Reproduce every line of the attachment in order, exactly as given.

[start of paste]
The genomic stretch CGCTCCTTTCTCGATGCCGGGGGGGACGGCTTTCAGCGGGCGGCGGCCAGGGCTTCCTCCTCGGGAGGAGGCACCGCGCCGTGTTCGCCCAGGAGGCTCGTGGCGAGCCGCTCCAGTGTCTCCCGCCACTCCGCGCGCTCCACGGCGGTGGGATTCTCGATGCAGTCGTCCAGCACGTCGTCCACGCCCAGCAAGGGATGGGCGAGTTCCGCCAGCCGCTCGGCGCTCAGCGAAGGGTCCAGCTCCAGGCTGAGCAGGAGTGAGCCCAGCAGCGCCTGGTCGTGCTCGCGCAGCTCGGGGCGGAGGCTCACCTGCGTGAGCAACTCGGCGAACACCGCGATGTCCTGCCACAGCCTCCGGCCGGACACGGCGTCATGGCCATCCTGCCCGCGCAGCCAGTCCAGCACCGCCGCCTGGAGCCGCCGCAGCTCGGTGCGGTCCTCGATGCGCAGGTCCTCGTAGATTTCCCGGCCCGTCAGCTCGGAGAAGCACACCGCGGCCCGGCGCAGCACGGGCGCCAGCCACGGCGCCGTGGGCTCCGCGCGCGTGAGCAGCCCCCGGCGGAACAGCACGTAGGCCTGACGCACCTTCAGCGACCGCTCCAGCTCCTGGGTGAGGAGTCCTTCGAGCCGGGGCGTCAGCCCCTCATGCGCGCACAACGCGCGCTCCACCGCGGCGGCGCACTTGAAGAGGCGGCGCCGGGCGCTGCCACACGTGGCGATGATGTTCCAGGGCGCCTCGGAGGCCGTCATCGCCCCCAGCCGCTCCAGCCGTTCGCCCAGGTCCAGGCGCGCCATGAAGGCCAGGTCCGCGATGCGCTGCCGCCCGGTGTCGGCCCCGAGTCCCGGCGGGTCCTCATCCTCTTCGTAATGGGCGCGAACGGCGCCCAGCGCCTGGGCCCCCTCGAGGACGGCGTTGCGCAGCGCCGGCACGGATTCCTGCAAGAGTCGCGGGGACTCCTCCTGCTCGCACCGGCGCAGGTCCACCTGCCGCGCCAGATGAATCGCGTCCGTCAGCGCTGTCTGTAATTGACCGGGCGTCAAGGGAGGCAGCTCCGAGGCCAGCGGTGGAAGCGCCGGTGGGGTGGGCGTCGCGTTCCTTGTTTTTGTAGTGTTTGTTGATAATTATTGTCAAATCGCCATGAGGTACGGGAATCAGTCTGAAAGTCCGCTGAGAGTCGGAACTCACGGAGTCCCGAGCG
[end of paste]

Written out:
The genomic stretch CGCTCCTTTCTCGATGCCGGGGGGGACGGCTTTCAGCGGGCGGCGGCCAGGGCTTCCTCCTCGGGAGGAGGCACCGCGCCGTGTTCGCCCAGGAGGCTCGTGGCGAGCCGCTCCAGTGTCTCCCGCCACTCCGCGCGCTCCACGGCGGTGGGATTCTCGATGCAGTCGTCCAGCACGTCGTCCACGCCCAGCAAGGGATGGGCGAGTTCCGCCAGCCGCTCGGCGCTCAGCGAAGGGTCCAGCTCCAGGCTGAGCAGGAGTGAGCCCAGCAGCGCCTGGTCGTGCTCGCGCAGCTCGGGGCGGAGGCTCACCTGCGTGAGCAACTCGGCGAACACCGCGATGTCCTGCCACAGCCTCCGGCCGGACACGGCGTCATGGCCATCCTGCCCGCGCAGCCAGTCCAGCACCGCCGCCTGGAGCCGCCGCAGCTCGGTGCGGTCCTCGATGCGCAGGTCCTCGTAGATTTCCCGGCCCGTCAGCTCGGAGAAGCACACCGCGGCCCGGCGCAGCACGGGCGCCAGCCACGGCGCCGTGGGCTCCGCGCGCGTGAGCAGCCCCCGGCGGAACAGCACGTAGGCCTGACGCACCTTCAGCGACCGCTCCAGCTCCTGGGTGAGGAGTCCTTCGAGCCGGGGCGTCAGCCCCTCATGCGCGCACAACGCGCGCTCCACCGCGGCGGCGCACTTGAAGAGGCGGCGCCGGGCGCTGCCACACGTGGCGATGATGTTCCAGGGCGCCTCGGAGGCCGTCATCGCCCCCAGCCGCTCCAGCCGTTCGCCCAGGTCCAGGCGCGCCATGAAGGCCAGGTCCGCGATGCGCTGCCGCCCGGTGTCGGCCCCGAGTCCCGGCGGGTCCTCATCCTCTTCGTAATGGGCGCGAACGGCGCCCAGCGCCTGGGCCCCCTCGAGGACGGCGTTGCGCAGCGCCGGCACGGATTCCTGCAAGAGTCGCGGGGACTCCTCCTGCTCGCACCGGCGCAGGTCCACCTGCCGCGCCAGATGAATCGCGTCCGTCAGCGCTGTCTGTAATTGACCGGGCGTCAAGGGAGGCAGCTCCGAGGCCAGCGGTGGAAGCGCCGGTGGGGTGGGCGTCGCGTTCCTTGTTTTTGTAGTGTTTGTTGATAATTATTGTCAAATCGCCATGAGGTACGGGAATCAGTCTGAAAGTCCGCTGAGAGTCGGAACTCACGGAGTCCCGAGCG